Redesigning God to Fit Our "Unconditional" Culture

Beware of modern attempts to make the Gospel culturally acceptable.

Gail shares this devotion on YouTube HERE.

Christian faith always has been and always will be a narrow path (Matthew 7:13-14). 

The modern church has missed this important truth. We've tried to widen the path by combining biblical principles with cultural principles. This involves a "cut-and-paste" Christianity, a redefining and redesigning of Scripture to suit the changing cultural climate.

Remnant believers understand that we can never fit Christianity into culture, nor can we fit culture into Christianity.

When we take Bible passages out of context, emphasizing some parts and ignoring other parts, we create a human god, not the God of the Bible.

 We are living at a time in history when this human god is preached in many churches and embraced by many professing Christians. One symbol of this human god is the way God's love is now described as "unconditional." This word—which isn't found in Scripture—does not accurately describe the just and holy love of God. 

It's a concept that has led many astray and helped promote the ex-vangelical movement.

The Bible must be taught in context, including wrath and redemption, justice and love, hell and heaven.

We serve a God who is perfectly loving (1 John 3:1; Psalm 31:19).

But He is also perfectly righteous (Psalm 145:17; 1 John 1:5). 

He expects us to be holy (Galatians 5:19-21Matthew 5:8Hebrews 12:14).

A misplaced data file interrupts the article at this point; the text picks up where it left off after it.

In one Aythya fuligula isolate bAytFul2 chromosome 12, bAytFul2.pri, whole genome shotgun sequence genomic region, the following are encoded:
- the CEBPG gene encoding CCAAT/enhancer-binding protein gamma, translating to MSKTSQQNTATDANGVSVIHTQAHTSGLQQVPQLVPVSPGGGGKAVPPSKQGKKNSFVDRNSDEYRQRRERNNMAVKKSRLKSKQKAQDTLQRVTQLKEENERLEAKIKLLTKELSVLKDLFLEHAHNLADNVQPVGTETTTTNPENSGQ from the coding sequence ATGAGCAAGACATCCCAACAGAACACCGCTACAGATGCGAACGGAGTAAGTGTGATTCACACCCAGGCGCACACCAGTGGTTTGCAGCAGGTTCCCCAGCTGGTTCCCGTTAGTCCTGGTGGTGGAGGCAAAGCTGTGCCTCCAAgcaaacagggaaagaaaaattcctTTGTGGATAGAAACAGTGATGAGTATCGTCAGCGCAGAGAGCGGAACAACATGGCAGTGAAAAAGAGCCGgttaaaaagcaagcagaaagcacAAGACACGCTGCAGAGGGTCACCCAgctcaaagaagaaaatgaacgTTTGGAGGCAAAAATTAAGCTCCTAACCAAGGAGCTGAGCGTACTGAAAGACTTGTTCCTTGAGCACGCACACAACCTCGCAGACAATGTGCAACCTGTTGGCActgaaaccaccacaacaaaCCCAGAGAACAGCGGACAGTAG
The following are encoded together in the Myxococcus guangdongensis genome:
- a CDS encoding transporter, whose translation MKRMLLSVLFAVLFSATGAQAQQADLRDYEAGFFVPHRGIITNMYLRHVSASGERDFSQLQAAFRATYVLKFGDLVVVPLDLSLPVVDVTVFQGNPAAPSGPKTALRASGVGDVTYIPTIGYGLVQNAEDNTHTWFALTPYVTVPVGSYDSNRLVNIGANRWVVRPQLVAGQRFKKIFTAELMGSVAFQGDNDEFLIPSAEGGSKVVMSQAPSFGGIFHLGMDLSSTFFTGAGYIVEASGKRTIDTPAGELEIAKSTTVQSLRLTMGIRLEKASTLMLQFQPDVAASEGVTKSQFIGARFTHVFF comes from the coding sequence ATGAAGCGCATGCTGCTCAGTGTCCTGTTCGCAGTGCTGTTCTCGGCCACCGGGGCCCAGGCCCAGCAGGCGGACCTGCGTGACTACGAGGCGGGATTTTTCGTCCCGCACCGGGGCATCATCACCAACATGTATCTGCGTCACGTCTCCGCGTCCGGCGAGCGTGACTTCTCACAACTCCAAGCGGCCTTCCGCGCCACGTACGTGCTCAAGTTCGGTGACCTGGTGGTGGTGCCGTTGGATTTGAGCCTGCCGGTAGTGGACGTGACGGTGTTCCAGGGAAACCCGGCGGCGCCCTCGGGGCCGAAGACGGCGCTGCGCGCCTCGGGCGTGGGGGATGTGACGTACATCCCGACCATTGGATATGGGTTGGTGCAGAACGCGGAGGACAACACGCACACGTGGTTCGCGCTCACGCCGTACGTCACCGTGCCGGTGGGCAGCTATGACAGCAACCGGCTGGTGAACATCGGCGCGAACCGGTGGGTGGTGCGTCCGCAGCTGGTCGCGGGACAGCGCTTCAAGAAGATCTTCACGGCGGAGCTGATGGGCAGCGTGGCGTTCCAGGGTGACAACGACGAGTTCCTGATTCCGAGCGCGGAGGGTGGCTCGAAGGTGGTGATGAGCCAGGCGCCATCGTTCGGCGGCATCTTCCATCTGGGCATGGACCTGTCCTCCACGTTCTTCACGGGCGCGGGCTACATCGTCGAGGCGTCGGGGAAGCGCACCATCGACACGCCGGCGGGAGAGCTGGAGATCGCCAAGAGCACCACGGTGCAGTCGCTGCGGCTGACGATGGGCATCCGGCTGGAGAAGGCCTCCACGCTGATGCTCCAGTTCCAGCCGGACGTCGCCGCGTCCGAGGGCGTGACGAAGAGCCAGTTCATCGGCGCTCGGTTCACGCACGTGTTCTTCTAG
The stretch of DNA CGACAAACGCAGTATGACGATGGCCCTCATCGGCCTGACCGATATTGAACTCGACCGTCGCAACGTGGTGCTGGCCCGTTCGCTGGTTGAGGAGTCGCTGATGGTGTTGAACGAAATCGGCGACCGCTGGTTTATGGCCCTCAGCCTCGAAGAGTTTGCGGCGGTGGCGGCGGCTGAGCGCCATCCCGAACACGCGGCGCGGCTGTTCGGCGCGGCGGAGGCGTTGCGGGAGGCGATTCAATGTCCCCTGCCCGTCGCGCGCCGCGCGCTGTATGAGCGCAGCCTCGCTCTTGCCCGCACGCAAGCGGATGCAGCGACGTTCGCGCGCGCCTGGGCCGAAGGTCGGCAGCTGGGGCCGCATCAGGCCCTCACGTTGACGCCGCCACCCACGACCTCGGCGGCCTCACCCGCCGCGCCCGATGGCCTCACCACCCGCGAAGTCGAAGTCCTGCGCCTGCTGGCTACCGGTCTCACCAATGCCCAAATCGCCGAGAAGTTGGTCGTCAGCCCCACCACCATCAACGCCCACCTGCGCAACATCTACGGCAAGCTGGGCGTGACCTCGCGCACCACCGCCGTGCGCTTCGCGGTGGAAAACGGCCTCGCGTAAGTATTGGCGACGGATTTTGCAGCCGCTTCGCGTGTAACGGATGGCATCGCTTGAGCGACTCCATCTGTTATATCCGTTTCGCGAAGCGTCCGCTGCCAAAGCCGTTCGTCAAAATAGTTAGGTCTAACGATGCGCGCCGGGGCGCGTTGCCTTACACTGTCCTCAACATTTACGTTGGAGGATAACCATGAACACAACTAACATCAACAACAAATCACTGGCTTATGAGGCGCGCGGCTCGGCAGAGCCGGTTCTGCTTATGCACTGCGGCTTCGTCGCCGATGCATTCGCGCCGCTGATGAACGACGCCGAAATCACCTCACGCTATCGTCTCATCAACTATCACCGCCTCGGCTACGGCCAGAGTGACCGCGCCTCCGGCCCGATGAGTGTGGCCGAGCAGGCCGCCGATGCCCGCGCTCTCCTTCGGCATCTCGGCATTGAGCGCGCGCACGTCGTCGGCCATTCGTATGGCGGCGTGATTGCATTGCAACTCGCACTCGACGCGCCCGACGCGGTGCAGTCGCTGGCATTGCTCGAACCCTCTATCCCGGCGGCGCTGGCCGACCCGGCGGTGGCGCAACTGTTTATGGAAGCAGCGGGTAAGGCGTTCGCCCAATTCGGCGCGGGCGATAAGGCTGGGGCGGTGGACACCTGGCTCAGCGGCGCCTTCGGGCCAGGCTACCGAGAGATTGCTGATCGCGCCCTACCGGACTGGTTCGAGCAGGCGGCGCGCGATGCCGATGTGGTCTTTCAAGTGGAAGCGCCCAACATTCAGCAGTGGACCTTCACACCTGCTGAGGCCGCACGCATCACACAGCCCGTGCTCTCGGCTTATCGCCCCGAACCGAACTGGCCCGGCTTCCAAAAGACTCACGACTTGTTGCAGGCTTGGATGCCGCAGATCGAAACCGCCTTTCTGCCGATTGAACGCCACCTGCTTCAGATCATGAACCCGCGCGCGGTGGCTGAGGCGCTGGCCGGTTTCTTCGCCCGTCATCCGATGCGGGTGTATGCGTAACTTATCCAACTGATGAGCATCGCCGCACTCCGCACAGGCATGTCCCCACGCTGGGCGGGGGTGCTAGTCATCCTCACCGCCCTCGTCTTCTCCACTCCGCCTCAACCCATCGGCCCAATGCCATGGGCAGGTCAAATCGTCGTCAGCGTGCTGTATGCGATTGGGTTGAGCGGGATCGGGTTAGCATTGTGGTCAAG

He rebukes and punishes us because He loves us (Hebrews 12:4-11; Revelation 3:19-20). 

We must make it our goal to please the God of the Bible, not the gods of culture which only exist in our imaginations.

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Please read the one-minute devotion Cut-and-Paste Christianity for more insights. For a balanced view of God's love see God's Love Is Better than Unconditional.

Beware of modern attempts to make the Gospel culturally acceptable.

Bible Love Notes


  1. Loving words that are sometimes hard to hear, but so true.

  2. So true! It's so important to learn to please God, and not people.
    The problem I see with myself:
    How do I differentiate between loving people and pleasing people?

    1. It can be hard at times to make this distinction, but I would encourage you to ask a few questions of yourself:

      1. Am I doing anything that God would not want me to do simply to please people?
      2. Am I afraid to speak up for God's principles because I don't want to offend someone? Obviously, there is a right time and a right place to speak up, but we shouldn't avoid speaking about God or His principles simply so we will be popular with someone.

      Scripture commands us to be loving, considerate, and gracious to others. But that doesn't mean that we deny God's truth, say or do things dishonestly, or violate any Biblical principles in order to please them. First and foremost we please our Lord.

      I hope this helps.